The loyalty is the supposed barrier because competitors would have to spend an equal or greater amount to dislodge the consumer attachment. In fact, advertising is a means of entry and it is the product that creates the loyalty. A new product that is truly better than established brands attracts customers simply by advertising that it is better. Consumers try out the new product. If they like it, they buy more and spread the good word (favourable word-of-mouth) to others. Microsoft and Apple, two companies that did not exist 35 years ago, have done quite well for themselves dislodging customer loyalty to IBM products. And both started off with small advertising budgets.
A true monopolistic barrier is the U.S. Postal Service’s control over the delivery of first-class mail. In the absence of such controls, the David’s of business can readily slay, and historically many times have slain, the Goliaths. Advertising increases prices, The final complaint against advertising is a continuation of the previous one and states that advertising increases prices As noted above, advertising differentiates the product and creates brand loyalty; this brand loyalty, in turn, further brings about an inelastic demand that enables the advertiser to raise prices. The result, allegedly, is a reduction in overall output and waste of society’s resources. But in the end it is advertising that contributes to lowering real prices over time. Advertising creates a larger market than would otherwise be possible, leading to economies of scale in production, distribution, and even in advertising.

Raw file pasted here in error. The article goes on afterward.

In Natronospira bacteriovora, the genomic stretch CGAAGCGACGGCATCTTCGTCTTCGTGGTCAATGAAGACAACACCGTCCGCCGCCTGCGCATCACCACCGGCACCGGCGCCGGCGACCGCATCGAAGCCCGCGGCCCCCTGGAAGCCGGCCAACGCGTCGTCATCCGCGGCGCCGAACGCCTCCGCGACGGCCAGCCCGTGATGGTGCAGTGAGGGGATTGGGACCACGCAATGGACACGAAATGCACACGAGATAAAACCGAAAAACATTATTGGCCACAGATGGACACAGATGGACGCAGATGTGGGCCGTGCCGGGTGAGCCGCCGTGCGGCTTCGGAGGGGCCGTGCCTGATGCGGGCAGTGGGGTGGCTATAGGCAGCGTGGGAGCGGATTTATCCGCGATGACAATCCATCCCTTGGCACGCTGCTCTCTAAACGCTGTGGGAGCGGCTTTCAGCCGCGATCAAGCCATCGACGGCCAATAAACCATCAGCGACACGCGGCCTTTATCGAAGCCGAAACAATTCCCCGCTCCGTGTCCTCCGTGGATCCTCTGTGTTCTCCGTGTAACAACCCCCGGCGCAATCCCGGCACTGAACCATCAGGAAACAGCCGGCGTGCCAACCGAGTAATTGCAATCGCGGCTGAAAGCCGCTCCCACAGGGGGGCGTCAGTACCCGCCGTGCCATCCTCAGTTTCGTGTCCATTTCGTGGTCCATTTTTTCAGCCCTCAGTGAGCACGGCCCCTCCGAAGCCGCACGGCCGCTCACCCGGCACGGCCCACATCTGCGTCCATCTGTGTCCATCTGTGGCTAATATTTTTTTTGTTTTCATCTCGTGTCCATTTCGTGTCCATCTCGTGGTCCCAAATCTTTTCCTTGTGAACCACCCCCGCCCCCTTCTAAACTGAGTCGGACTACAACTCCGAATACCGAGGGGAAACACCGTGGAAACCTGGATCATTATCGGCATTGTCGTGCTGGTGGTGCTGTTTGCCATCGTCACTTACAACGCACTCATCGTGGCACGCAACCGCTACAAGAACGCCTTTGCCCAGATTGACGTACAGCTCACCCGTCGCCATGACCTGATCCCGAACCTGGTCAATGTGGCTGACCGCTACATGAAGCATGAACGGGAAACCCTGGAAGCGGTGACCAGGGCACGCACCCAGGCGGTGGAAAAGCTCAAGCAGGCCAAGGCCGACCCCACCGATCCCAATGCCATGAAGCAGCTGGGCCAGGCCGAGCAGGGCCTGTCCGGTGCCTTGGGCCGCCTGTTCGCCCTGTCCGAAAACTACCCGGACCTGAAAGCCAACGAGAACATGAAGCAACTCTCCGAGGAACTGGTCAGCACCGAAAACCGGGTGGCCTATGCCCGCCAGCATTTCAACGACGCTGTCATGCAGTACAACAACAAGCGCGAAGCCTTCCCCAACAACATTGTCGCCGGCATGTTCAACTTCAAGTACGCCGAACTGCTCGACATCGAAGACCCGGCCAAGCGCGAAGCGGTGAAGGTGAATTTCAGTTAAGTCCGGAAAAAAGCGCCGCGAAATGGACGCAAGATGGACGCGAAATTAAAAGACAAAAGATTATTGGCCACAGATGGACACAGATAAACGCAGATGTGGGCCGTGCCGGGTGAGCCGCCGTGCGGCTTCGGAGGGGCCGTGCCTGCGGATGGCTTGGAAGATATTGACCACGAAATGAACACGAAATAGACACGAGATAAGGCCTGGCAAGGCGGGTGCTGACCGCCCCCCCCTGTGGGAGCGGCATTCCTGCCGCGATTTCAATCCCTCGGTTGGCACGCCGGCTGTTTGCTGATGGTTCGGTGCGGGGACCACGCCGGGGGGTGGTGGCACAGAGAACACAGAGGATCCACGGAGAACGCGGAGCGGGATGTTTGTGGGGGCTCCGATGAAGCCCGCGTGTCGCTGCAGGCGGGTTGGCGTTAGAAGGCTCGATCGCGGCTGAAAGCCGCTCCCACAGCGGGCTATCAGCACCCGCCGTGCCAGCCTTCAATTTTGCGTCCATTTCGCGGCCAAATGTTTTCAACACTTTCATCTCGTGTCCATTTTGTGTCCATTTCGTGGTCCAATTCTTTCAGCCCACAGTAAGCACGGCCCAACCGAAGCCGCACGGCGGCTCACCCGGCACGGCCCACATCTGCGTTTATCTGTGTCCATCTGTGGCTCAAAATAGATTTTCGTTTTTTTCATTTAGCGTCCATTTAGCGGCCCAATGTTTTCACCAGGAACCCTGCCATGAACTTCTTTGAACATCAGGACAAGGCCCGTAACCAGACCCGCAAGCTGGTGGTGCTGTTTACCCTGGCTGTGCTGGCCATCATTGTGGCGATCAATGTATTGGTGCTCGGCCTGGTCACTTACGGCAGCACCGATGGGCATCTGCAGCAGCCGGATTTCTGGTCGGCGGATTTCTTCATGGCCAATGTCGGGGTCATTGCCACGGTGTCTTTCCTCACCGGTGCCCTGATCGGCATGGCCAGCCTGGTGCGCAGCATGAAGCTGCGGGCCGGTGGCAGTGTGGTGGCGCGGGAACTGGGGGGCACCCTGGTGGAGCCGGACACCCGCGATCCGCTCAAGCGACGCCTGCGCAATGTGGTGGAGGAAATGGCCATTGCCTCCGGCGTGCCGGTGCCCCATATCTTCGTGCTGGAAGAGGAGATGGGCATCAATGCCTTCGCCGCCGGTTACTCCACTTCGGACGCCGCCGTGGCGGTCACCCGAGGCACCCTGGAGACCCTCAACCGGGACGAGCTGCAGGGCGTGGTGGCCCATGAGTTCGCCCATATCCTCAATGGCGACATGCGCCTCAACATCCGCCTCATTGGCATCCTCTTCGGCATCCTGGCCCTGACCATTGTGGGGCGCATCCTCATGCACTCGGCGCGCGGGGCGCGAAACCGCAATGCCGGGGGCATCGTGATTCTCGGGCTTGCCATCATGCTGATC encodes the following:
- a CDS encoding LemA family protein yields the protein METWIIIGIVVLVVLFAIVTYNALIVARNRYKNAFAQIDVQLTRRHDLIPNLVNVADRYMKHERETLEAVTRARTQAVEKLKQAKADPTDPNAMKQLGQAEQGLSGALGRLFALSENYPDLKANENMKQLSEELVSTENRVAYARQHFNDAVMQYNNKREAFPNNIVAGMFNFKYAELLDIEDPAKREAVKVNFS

The role of advertising in product differentiation has benefited both consumers and businesses. Businesses have been able to increase sales by communicating specific benefits of a product to specific consumers. Consumers have benefited because they have been made aware of products designed for their specific needs.